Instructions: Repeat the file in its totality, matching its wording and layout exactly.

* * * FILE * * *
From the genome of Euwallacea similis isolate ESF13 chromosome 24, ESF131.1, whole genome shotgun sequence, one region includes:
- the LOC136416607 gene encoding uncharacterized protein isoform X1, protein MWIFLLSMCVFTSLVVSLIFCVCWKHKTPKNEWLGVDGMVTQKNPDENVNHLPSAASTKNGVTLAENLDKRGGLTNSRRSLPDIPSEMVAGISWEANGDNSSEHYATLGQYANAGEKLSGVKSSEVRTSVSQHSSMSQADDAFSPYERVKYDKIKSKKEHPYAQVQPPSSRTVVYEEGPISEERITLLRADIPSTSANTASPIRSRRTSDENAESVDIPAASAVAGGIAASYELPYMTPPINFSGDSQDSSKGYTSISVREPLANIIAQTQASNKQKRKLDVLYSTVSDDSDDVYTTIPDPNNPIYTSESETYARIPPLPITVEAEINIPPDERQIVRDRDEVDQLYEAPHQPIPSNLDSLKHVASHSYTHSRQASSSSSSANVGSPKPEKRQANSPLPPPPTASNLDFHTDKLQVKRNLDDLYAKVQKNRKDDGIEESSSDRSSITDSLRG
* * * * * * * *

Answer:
From the genome of Euwallacea similis isolate ESF13 chromosome 24, ESF131.1, whole genome shotgun sequence, one region includes:
- the LOC136416607 gene encoding uncharacterized protein isoform X1, protein MWIFLLSMCVFTSLVVSLIFCVCWKHKTPKNEWLGVDGMVTQKNPDENVNHLPSAASTKNGVTLAENLDKRGGLTNSRRSLPDIPSEMVAGISWEANGDNSSEHYATLGQYANAGEKLSGVKSSEVRTSVSQHSSMSQADDAFSPYERVKYDKIKSKKEHPYAQVQPPSSRTVVYEEGPISEERITLLRADIPSTSANTASPIRSRRTSDENAESVDIPAASAVAGGIAASYELPYMTPPINFSGDSQDSSKGYTSISVREPLANIIAQTQASNKQKRKLDVLYSTVSDDSDDVYTTIPDPNNPIYTSESETYARIPPLPITVEAEINIPPDERQIVRDRDEVDQLYEAPHQPIPSNLDSLKHVASHSYTHSRQASSSSSSANVGSPKPEKRQANSPLPPPPTASNLDFHTDKLQVKRNLDDLYAKVQKNRKDDGIEESSSDRSSITDSLRG